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Celtic And Rangers Set For Glasgow Derby

Celtic and Rangers face off in the first Glasgow derby of the season on Saturday and, though it’s only September, the fixture could mark a turning point in the Premiership campaign. A win for Celtic would put them five points clear at the top of the table, while a victory for Rangers would return the Ibrox side to first place, albeit by only one point. A draw would benefit Rangers more than Celtic.

Celtic and rangers logos

The Full Scottish By Brian P Dunleavy

These fixtures are always difficult to predict, but Rangers head into this one in poor form domestically—as we noted last week. Yes, they cruised to easy wins against Ross County in the league last weekend and versus Queen of the South in the League Cup on Wednesday, but their overall form domestically under Giovanni van Bronckhorst leaves much to be desired.

With the short leash given managers these days (see: Ross, Jack), it will be interesting to see whether the Dutchman survives a poor showing on Saturday, his success in Europe notwithstanding.


A decade ago, when Rangers found itself in the fourth tier of Scottish football due to financial mismanagement, we marveled at their support, which often turned up in the tens of thousands to see their once-proud club take on the likes of Elgin City.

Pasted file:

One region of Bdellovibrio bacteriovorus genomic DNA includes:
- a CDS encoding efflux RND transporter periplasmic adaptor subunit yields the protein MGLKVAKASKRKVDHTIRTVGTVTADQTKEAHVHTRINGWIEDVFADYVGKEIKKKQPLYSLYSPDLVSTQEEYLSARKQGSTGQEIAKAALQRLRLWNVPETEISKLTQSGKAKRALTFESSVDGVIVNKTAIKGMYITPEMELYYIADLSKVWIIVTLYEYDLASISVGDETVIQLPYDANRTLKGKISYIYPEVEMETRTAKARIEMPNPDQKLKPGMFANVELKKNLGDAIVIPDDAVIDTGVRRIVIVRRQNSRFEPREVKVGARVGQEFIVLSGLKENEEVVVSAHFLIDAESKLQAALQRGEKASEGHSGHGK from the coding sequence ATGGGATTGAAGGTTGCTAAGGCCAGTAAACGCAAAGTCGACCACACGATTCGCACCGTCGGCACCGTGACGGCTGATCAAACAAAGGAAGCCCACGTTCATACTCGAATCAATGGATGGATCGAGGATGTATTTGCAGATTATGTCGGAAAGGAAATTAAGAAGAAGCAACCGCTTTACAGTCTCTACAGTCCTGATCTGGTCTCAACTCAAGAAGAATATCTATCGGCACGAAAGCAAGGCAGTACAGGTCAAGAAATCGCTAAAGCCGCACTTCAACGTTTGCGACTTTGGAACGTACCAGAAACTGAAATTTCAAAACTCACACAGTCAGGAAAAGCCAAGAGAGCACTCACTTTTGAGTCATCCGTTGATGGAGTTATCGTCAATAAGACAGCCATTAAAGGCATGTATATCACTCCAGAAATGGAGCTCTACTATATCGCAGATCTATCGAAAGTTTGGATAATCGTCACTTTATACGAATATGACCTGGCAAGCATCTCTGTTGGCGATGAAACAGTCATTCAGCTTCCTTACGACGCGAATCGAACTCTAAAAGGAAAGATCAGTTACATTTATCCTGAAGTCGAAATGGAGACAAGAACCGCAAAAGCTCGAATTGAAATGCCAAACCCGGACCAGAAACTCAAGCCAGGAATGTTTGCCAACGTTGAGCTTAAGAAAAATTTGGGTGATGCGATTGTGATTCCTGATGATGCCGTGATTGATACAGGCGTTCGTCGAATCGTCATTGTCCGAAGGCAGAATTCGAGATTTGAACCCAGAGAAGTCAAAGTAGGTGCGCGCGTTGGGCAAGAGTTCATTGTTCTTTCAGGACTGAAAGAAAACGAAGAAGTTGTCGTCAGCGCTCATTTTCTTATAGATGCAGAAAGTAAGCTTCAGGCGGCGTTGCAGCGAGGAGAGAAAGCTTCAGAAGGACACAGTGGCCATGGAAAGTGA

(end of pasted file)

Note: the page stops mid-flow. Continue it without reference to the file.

Now, in 2022, the club that calls Ibrox home (this will be our only nod to the “controversy” surrounding the name) has come all the way back, reaching the Champions’ League group stages for the first time since 2010.

So how have Rangers repaid the loyalty their support showed over the past 10 years plus? They raised ticket prices for Champions’ League fixtures, by as much as 500% in some cases.

At £150, the lowest-priced tickets are £21 more expensive than what Celtic is charging. Celtic are also in the group stages for the first time since 2017.

The decision at Ibrox has left many fuming.

Of course, everything is relative. £150 (about $175) wouldn’t get you a ticket to most regular-season National Football League games, and the Champions’ League is the premier club competition on the planet.

And, like it or not, we live in a free-market society. For clubs such as Celtic and Rangers, which don’t have access to the TV riches of their English counterparts, the Champions’ League provides an opportunity to raise vital cash. Charging a premium for European nights at Celtic Park and Ibrox makes sense—the experience is unique and, in many ways, priceless for supporters.

Still, although we don’t put much stock in optics, we have to say the hierarchy at Rangers has missed an opportunity here to at least appear to be acknowledging the past and consistent loyalty of the club’s supporters. Accountants may not be able to tally up “goodwill,” but it can contribute to the bottom line in both tangible and intangible ways.

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